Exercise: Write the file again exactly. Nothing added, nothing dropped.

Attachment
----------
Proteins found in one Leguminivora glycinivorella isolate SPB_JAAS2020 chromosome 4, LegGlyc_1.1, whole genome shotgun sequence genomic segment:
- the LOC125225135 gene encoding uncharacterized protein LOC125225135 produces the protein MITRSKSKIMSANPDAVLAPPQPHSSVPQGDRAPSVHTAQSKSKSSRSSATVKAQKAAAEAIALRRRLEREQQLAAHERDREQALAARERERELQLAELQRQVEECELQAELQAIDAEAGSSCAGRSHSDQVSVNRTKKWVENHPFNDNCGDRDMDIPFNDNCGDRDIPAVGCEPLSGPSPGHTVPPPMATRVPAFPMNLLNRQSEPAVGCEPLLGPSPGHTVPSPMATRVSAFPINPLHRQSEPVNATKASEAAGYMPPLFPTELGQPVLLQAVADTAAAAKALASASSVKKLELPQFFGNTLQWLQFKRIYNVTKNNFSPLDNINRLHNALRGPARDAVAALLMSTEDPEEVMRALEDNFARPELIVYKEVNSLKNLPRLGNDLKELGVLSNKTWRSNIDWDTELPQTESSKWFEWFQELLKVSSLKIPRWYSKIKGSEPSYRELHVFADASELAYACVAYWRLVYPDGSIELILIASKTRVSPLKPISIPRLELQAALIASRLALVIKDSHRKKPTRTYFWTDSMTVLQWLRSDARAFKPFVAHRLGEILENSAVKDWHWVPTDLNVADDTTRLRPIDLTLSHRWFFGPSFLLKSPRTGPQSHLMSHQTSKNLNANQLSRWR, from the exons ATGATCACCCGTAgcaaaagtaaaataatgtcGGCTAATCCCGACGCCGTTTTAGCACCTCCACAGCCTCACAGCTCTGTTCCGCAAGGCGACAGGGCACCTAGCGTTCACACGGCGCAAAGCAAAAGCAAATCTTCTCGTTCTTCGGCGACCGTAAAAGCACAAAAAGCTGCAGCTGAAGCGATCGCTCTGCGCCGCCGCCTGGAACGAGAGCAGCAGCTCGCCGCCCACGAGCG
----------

Proteins found in one Leguminivora glycinivorella isolate SPB_JAAS2020 chromosome 4, LegGlyc_1.1, whole genome shotgun sequence genomic segment:
- the LOC125225135 gene encoding uncharacterized protein LOC125225135 produces the protein MITRSKSKIMSANPDAVLAPPQPHSSVPQGDRAPSVHTAQSKSKSSRSSATVKAQKAAAEAIALRRRLEREQQLAAHERDREQALAARERERELQLAELQRQVEECELQAELQAIDAEAGSSCAGRSHSDQVSVNRTKKWVENHPFNDNCGDRDMDIPFNDNCGDRDIPAVGCEPLSGPSPGHTVPPPMATRVPAFPMNLLNRQSEPAVGCEPLLGPSPGHTVPSPMATRVSAFPINPLHRQSEPVNATKASEAAGYMPPLFPTELGQPVLLQAVADTAAAAKALASASSVKKLELPQFFGNTLQWLQFKRIYNVTKNNFSPLDNINRLHNALRGPARDAVAALLMSTEDPEEVMRALEDNFARPELIVYKEVNSLKNLPRLGNDLKELGVLSNKTWRSNIDWDTELPQTESSKWFEWFQELLKVSSLKIPRWYSKIKGSEPSYRELHVFADASELAYACVAYWRLVYPDGSIELILIASKTRVSPLKPISIPRLELQAALIASRLALVIKDSHRKKPTRTYFWTDSMTVLQWLRSDARAFKPFVAHRLGEILENSAVKDWHWVPTDLNVADDTTRLRPIDLTLSHRWFFGPSFLLKSPRTGPQSHLMSHQTSKNLNANQLSRWR, from the exons ATGATCACCCGTAgcaaaagtaaaataatgtcGGCTAATCCCGACGCCGTTTTAGCACCTCCACAGCCTCACAGCTCTGTTCCGCAAGGCGACAGGGCACCTAGCGTTCACACGGCGCAAAGCAAAAGCAAATCTTCTCGTTCTTCGGCGACCGTAAAAGCACAAAAAGCTGCAGCTGAAGCGATCGCTCTGCGCCGCCGCCTGGAACGAGAGCAGCAGCTCGCCGCCCACGAGCG